Sarah Graham’s work is a riot of attention grabbing saturated colour, larger than life and more real than real. She creates vivid representations of her subject that are impossible to ignore; joyous still lifes, bursting with nostalgia and wonderment.
Born in Hitchin, a market town in North Hertfordshire, she describes herself as an extremely conscientious child, recalling enjoying considerable success in most of her studies during her school days, with art being no exception. And remembers finding that subject in particular especially effortless, with most of her waking hours outside of school filled with the enjoyment of creating, whether painting, drawing or making; a passion she shared with her sister.
Her obvious flair for the arts led to a natural progression in the form of further study, and Sarah completed her BA (Hons) in Fine Art painting from De Montfort University, Leicester in 2000. While at university Sarah discovered the artistic movement, photorealism, and found herself heavily influenced by US artists such as Ralph Goings, Chuck Close and Audrey Flack, something that is still obviously very much present in her work today.
Sarah was determined to make her passion into a career and describes a mix of chance encounters, lucky breaks and relentless determination to launch her into the successful position that she holds today in the art world. Whilst working part time in a pub in Reading, Sarah managed to persuade the Brewery that it would be a good idea to convert the unused upstairs into a spacious gallery. Completing the project with friends from university, this became her first professional outlet for her work. When this venture became no longer tenable, Sarah was forced to not only find a new space to work, but also storage for pieces already created. Worried that her precious art would end up in a skip, she asked a local gallery (Jelly Leg’d chicken) if they could possibly store a beachscape for her, they were not only agreeable, but sold it for £1,000 before the week was out.
Despite this extremely promising start, the next few years were not easy and there followed more rejections than offers from the galleries she approached. Income rarely came from sales of her work. However, Sarah’s dogged determination meant that she didn’t give up on her dream and continued to paint, producing a sizeable body of images which led to her first exhibition in London. Her own studio (once living back in her home town of Hitchin) followed, and with everything falling into place, a month later in 2007 she was signed to a major UK fine art art publisher.
Each individual piece of Sarah’s striking art generally begins as idea that Sarah will attempt to capture as a carefully staged and composed photograph, taken in her studio. The subjects chosen often seem to radiate a certain childhood innocence, speaking of happiness and wonder, and are very likely to raise a smile in the viewer. However, Sarah rightly ascertains that while she has no objections to descriptions of her work as being ‘playful’ or ‘even ‘kitsch’, within it lies a serious practice and an overwhelming desire to master every brushstroke.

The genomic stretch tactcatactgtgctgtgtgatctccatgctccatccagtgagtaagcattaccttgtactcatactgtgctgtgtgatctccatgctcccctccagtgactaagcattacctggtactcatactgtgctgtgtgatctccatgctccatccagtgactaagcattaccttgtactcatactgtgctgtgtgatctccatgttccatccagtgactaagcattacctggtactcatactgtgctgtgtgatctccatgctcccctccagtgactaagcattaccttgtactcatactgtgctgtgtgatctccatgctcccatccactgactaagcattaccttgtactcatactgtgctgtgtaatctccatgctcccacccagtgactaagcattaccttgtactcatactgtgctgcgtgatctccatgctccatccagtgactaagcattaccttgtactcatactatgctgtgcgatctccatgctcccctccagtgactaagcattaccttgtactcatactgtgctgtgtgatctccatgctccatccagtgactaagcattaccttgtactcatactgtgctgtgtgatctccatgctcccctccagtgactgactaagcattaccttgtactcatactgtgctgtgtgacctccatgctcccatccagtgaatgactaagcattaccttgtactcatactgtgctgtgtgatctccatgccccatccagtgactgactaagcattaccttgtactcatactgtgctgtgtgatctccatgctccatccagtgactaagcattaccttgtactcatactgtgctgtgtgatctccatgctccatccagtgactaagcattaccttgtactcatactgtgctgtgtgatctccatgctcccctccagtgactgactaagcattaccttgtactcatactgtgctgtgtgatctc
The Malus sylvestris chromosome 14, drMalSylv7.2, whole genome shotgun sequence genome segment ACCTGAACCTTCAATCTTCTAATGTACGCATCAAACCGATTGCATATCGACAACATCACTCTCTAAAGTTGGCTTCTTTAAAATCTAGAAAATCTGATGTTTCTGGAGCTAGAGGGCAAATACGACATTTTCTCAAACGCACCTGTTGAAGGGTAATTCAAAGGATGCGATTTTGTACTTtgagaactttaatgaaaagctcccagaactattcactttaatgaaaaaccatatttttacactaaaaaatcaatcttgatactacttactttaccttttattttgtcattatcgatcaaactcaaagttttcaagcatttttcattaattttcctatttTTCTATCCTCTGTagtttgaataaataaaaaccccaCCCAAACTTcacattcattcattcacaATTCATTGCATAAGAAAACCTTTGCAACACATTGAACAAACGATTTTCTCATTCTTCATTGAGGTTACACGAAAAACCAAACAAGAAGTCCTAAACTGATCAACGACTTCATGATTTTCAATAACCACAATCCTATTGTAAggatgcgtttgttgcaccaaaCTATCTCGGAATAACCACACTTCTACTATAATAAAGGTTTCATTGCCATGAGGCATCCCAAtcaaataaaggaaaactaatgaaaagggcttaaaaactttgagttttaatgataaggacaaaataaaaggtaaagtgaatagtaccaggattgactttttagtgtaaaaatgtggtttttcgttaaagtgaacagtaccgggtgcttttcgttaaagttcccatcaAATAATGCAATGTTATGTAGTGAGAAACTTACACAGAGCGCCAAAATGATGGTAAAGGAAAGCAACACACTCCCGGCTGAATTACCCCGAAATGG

“I am entirely motivated by colour, and as a realist painter, along with being a big kid at heart, this inevitably lead to the subject matter of toys and sweets. It allows me to explore extremely vivid colour, and at the same time manipulate the structure and form of an image, having trawled sweet shops, markets, eBay, and my mum’s attic, to find my subject”
Working almost exclusively in oil on canvas, each photograph is translated onto canvas by lightly sketching with yellow acrylic, followed by a more detailed ‘under painting’ which serves as a reference and guide for the final painting. The large blended areas of Sarah’s work are formed using a laborious, continuous sweeping motion and alongside her sharp, precise sections of almost hyper realism, create a recognisable stylistic motif.
Sarah’s work is instantly recognisable and widely available both as originals and as limited edition prints. Widely collected across the globe, her pieces can be found in private collections spanning Europe, Australia, the USA, Australia, South Africa and the Middle East. In 2012 Sarah was approached by the frontman of British band Kaiser Chiefs with a request for a commission for their forthcoming album;
“Ricky Wilson, the lead singer first approached me, after seeing my work in a gallery in Leeds, to paint their third album, that fell through but we became friends as he was a fan of painting and photo realism, and I was a fan of getting to their gigs! Four years later, he text me asking ‘how long would it take to paint the end of a stick of rock?”
The conversation that followed was to lead to the stunning artwork for the cover of the Kaiser Chiefs singles collection ‘Souvenir’. Sarah’s work also features in the collection of Standard Chartered Bank who have commissioned various pieces from Sarah, including a self- portrait.
We are thrilled to present a stunning collection of Sarah’s contemporary work, why not check it out today?